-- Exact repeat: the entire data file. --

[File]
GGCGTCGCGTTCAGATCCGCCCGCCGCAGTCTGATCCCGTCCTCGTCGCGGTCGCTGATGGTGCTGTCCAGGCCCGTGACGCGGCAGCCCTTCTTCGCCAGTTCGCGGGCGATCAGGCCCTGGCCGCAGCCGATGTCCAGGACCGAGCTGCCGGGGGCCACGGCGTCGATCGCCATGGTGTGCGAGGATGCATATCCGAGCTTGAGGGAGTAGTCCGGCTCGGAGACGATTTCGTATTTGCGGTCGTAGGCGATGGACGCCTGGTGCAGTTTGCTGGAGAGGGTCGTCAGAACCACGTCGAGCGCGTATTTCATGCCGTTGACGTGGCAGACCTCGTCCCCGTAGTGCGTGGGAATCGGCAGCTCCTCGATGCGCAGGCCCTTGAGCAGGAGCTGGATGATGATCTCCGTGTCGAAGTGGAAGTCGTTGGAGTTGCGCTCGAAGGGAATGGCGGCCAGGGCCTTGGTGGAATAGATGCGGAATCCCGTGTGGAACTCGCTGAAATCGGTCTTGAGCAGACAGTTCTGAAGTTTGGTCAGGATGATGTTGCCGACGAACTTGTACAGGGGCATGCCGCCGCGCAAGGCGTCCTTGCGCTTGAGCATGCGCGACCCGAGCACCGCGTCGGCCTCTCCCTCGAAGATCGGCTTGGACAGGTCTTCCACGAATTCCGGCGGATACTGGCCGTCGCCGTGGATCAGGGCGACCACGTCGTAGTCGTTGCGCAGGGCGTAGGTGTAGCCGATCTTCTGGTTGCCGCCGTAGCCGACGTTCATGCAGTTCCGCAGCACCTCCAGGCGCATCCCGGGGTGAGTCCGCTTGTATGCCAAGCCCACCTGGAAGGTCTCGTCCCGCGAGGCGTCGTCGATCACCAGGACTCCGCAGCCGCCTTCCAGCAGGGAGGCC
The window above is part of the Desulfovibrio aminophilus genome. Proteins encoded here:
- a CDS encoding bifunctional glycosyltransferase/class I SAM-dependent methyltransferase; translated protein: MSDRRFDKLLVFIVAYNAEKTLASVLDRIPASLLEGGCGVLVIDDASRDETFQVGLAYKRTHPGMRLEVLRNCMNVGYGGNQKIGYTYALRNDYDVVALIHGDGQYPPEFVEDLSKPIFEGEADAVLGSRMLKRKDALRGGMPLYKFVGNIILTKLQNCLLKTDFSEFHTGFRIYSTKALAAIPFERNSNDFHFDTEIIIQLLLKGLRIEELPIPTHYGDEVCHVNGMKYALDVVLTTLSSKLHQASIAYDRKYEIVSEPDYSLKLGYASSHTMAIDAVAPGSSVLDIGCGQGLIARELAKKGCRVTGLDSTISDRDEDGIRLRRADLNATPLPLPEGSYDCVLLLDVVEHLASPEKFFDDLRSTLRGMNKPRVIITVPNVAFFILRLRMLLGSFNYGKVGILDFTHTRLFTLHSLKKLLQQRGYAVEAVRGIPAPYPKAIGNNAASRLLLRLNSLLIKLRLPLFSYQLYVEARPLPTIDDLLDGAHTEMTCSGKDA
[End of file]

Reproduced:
GGCGTCGCGTTCAGATCCGCCCGCCGCAGTCTGATCCCGTCCTCGTCGCGGTCGCTGATGGTGCTGTCCAGGCCCGTGACGCGGCAGCCCTTCTTCGCCAGTTCGCGGGCGATCAGGCCCTGGCCGCAGCCGATGTCCAGGACCGAGCTGCCGGGGGCCACGGCGTCGATCGCCATGGTGTGCGAGGATGCATATCCGAGCTTGAGGGAGTAGTCCGGCTCGGAGACGATTTCGTATTTGCGGTCGTAGGCGATGGACGCCTGGTGCAGTTTGCTGGAGAGGGTCGTCAGAACCACGTCGAGCGCGTATTTCATGCCGTTGACGTGGCAGACCTCGTCCCCGTAGTGCGTGGGAATCGGCAGCTCCTCGATGCGCAGGCCCTTGAGCAGGAGCTGGATGATGATCTCCGTGTCGAAGTGGAAGTCGTTGGAGTTGCGCTCGAAGGGAATGGCGGCCAGGGCCTTGGTGGAATAGATGCGGAATCCCGTGTGGAACTCGCTGAAATCGGTCTTGAGCAGACAGTTCTGAAGTTTGGTCAGGATGATGTTGCCGACGAACTTGTACAGGGGCATGCCGCCGCGCAAGGCGTCCTTGCGCTTGAGCATGCGCGACCCGAGCACCGCGTCGGCCTCTCCCTCGAAGATCGGCTTGGACAGGTCTTCCACGAATTCCGGCGGATACTGGCCGTCGCCGTGGATCAGGGCGACCACGTCGTAGTCGTTGCGCAGGGCGTAGGTGTAGCCGATCTTCTGGTTGCCGCCGTAGCCGACGTTCATGCAGTTCCGCAGCACCTCCAGGCGCATCCCGGGGTGAGTCCGCTTGTATGCCAAGCCCACCTGGAAGGTCTCGTCCCGCGAGGCGTCGTCGATCACCAGGACTCCGCAGCCGCCTTCCAGCAGGGAGGCC
The window above is part of the Desulfovibrio aminophilus genome. Proteins encoded here:
- a CDS encoding bifunctional glycosyltransferase/class I SAM-dependent methyltransferase; translated protein: MSDRRFDKLLVFIVAYNAEKTLASVLDRIPASLLEGGCGVLVIDDASRDETFQVGLAYKRTHPGMRLEVLRNCMNVGYGGNQKIGYTYALRNDYDVVALIHGDGQYPPEFVEDLSKPIFEGEADAVLGSRMLKRKDALRGGMPLYKFVGNIILTKLQNCLLKTDFSEFHTGFRIYSTKALAAIPFERNSNDFHFDTEIIIQLLLKGLRIEELPIPTHYGDEVCHVNGMKYALDVVLTTLSSKLHQASIAYDRKYEIVSEPDYSLKLGYASSHTMAIDAVAPGSSVLDIGCGQGLIARELAKKGCRVTGLDSTISDRDEDGIRLRRADLNATPLPLPEGSYDCVLLLDVVEHLASPEKFFDDLRSTLRGMNKPRVIITVPNVAFFILRLRMLLGSFNYGKVGILDFTHTRLFTLHSLKKLLQQRGYAVEAVRGIPAPYPKAIGNNAASRLLLRLNSLLIKLRLPLFSYQLYVEARPLPTIDDLLDGAHTEMTCSGKDA